Note: This letter was sent in regards to Xavier's response to the petition with 1,500+ signatures. Xavier's response can be found at the bottom of this page.
Dear Sister Joan, Sister Joanie, and Sister Lynn:
We appreciate your response and hope that you will continue to work with us to make change at Xavier. However, we are disappointed to see no outlined actions or commitments, nor an invitation to dialogue with us or other current students who have been working on these issues.
Sarah and I were grateful to read Bishop Olmsted’s homily on racism and his call to fight and overcome prejudice and discrimination, and I am glad that the leadership at Xavier also recognizes this pervasive issue. However, it is not enough to pray for racism to end. We hope that Xavier’s administration, as well as Bishop Olmsted, Bishop Nevares, and the Diocese of Phoenix as a whole will seize this “kairos moment” to become leaders in the Catholic community in a faith-inspired collective struggle to end racism.
Catholic schools around the country are taking this opportunity to lead work on anti-racist education, aligning this work with the deeply ingrained doctrines of Catholic Social Teaching. Although independently managed by Jesuits, Brophy has already exhibited leadership within its Office of Equity and Inclusion, even hosting a discussion for Brophy parents on how to talk to young men about race and privilege. Moreover, across the country and even in the heart of the South, a Catholic school in Louisville, KY called Sacred Heart Academy has made the kind of concrete commitments that will combine education on racism with creating a more diverse and inclusive learning environment for its students. We encourage Xavier’s administration to look at some of these examples and make such explicit commitments to action.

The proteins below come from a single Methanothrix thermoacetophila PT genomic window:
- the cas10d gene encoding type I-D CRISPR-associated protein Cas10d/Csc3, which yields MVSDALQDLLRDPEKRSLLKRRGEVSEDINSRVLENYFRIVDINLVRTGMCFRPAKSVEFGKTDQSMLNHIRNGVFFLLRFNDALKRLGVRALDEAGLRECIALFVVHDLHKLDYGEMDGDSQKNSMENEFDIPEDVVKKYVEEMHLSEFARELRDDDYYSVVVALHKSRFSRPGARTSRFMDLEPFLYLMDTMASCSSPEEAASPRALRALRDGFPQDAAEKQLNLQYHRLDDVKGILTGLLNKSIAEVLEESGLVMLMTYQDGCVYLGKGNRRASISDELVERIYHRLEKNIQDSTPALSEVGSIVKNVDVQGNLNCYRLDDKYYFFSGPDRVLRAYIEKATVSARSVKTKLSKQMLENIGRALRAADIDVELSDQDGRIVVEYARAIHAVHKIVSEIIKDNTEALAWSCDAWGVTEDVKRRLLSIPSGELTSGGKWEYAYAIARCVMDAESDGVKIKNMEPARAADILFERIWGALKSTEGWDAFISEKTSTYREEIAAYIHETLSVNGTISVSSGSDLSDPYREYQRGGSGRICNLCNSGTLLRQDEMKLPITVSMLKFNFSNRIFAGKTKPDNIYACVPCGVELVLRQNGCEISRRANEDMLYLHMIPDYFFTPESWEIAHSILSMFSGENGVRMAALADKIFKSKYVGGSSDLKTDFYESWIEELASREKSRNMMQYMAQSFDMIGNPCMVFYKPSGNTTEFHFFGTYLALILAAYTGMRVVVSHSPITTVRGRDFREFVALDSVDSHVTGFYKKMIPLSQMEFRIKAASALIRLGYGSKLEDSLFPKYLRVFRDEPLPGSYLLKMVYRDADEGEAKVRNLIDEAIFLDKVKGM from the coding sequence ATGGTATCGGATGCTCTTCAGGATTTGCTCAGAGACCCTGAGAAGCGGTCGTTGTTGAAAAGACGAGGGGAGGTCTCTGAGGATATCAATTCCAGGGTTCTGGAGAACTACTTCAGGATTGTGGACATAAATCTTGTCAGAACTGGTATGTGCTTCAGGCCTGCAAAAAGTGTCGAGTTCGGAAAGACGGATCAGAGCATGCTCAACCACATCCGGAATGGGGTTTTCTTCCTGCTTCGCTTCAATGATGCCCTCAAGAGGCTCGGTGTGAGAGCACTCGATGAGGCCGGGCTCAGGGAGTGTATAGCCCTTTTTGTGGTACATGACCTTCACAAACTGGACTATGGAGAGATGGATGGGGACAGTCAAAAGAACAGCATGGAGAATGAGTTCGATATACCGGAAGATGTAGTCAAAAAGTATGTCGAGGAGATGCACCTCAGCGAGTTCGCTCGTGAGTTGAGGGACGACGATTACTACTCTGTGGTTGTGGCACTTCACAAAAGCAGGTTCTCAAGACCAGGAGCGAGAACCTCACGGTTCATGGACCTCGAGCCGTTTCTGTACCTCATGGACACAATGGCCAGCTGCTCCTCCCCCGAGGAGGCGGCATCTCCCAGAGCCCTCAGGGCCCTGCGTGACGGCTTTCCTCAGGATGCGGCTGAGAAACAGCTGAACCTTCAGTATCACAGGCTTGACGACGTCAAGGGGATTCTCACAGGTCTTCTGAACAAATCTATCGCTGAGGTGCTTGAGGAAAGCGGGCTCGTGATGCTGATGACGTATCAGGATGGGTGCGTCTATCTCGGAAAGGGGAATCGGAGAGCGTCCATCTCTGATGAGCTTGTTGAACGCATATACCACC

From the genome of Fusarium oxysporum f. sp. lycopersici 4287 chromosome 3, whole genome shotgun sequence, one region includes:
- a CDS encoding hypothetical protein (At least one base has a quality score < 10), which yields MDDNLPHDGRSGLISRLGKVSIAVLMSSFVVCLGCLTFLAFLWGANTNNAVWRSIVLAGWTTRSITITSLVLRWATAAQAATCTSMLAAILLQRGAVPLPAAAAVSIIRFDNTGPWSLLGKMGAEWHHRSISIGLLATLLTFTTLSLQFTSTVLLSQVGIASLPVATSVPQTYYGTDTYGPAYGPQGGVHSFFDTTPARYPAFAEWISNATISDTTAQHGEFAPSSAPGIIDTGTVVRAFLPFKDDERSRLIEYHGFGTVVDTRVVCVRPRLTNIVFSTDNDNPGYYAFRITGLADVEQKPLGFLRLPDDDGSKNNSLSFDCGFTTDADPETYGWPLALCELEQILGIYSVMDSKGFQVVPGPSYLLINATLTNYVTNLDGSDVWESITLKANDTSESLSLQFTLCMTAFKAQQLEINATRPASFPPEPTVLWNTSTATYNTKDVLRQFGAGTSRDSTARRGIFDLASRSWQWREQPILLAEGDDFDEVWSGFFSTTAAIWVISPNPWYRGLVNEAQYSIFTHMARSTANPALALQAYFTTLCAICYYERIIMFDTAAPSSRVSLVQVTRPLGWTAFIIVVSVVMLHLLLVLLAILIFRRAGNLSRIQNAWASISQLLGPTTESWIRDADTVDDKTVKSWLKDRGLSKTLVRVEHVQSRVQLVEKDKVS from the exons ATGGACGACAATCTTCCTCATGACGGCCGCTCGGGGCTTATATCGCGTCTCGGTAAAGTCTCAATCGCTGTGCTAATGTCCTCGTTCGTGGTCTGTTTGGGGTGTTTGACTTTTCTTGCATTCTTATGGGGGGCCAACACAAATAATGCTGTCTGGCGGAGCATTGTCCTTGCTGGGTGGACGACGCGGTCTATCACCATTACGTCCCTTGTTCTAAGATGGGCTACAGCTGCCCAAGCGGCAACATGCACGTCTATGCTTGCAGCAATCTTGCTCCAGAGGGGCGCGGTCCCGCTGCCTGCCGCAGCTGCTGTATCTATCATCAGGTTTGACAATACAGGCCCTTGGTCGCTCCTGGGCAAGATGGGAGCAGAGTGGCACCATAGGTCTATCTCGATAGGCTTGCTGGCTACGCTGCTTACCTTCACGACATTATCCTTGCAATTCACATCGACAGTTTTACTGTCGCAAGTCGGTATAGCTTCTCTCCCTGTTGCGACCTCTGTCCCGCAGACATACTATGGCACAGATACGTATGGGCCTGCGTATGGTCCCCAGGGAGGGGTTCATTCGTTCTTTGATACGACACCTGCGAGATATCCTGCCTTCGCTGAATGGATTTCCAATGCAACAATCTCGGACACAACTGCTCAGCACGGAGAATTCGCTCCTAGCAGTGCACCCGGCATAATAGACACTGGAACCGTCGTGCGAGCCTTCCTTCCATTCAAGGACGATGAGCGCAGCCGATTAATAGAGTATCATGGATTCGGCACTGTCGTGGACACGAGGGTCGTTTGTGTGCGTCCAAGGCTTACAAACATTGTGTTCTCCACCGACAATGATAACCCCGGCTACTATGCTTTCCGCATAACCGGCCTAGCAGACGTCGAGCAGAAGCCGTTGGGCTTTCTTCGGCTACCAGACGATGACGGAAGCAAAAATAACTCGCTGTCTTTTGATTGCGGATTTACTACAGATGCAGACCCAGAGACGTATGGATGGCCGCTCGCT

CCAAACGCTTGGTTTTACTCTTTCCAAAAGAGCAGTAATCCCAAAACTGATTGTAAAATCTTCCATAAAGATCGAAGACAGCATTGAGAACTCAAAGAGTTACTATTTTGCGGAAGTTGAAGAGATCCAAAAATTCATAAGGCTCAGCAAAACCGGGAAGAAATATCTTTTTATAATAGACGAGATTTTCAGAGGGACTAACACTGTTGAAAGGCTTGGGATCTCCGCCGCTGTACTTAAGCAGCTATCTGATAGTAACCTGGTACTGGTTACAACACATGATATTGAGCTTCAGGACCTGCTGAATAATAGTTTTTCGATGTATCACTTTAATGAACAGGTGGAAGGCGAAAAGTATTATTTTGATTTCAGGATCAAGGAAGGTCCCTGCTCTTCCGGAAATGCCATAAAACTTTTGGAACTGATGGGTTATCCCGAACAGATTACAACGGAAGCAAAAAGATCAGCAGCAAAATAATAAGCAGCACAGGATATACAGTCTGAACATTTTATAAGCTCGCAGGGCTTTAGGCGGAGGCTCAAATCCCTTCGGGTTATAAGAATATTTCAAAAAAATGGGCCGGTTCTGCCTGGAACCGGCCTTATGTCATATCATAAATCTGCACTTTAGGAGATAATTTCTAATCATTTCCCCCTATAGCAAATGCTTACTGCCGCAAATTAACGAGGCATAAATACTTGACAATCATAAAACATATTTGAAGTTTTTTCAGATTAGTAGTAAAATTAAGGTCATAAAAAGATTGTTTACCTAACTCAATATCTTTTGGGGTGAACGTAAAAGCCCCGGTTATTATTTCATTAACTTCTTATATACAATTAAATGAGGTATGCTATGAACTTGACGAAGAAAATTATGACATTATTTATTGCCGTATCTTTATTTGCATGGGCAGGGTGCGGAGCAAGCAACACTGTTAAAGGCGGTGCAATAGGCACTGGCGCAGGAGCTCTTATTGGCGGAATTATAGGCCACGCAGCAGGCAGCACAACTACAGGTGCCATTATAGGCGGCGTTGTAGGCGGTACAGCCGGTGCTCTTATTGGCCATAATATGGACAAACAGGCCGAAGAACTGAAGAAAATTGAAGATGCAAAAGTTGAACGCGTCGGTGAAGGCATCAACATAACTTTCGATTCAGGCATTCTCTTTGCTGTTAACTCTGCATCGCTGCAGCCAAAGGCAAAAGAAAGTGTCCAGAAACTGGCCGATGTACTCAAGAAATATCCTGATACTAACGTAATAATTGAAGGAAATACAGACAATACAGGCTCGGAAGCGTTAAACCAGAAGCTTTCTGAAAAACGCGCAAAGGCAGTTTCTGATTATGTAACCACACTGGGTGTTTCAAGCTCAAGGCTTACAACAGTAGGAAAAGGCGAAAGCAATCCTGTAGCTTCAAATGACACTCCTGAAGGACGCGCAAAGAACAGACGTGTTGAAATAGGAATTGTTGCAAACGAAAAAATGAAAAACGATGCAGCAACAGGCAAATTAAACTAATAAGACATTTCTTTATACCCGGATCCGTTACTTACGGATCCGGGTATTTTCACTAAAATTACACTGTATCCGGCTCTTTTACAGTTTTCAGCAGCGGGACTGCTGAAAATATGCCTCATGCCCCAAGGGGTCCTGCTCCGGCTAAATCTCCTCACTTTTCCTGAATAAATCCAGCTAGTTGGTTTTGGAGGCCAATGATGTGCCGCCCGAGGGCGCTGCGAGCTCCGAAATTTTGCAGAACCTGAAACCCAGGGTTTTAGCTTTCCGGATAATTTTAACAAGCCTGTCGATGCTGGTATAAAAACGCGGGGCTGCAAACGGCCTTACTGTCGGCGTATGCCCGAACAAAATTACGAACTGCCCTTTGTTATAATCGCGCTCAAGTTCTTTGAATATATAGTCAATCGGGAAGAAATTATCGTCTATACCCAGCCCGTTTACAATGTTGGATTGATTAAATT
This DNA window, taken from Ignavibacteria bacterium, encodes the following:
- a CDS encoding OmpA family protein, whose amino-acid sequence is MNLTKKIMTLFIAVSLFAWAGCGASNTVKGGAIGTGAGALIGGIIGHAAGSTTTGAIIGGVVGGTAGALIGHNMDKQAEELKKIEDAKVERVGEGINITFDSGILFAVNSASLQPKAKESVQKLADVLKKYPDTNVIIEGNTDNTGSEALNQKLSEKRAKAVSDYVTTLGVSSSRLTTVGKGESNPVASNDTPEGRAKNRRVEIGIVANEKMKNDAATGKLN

In your response to us, you said that you “will not rest until our prayers and our actions in the name of healing and justice are answered.” But fighting racism takes work. This work is difficult and uncomfortable. It requires all of us, particularly leaders of institutions, to interrogate how racism has unknowingly been present in our lives, schools, and places of work. In the hundreds of responses we received to our petition, these answers are clear. Many alumnae have not felt comfortable or welcome at Xavier, due to the color of their skin, their socio-economic status, or the implicit idea of what it means to be a “Xavier girl.” Other alumnae had a wonderful experience at Xavier, but felt unprepared to address the issues of privilege, prejudice, and racial and social justice that arose in college and later in life. Those graduates want Xavier to be better for future generations, including many of their own sisters, cousins, and daughters who will be starting Xavier in the coming years.
As we stated in our petition, it is not enough to just decry racism; we have to be actively anti-racist. Over 1,600 members of the Xavier community signed our petition with this statement at its crux, and these signatories are waiting on concrete actions and commitments from our alma mater. Many alumnae have expressed disappointment and frustration that they signed onto the petition and shared their deeply personal stories, but have yet to see any concrete evidence of action or at least a plan of action.
We remain committed to raising the voices of these students and alumnae and making sure their needs are heard and met, and we hope to continue working toward that goal through whatever means necessary. Sarah and I would be happy to work with you on the steps we proposed in our petition.
We are looking forward to hearing back from Xavier on this issue in a timely manner.
Lauren D’Souza ‘14
Sarah Sakha ‘14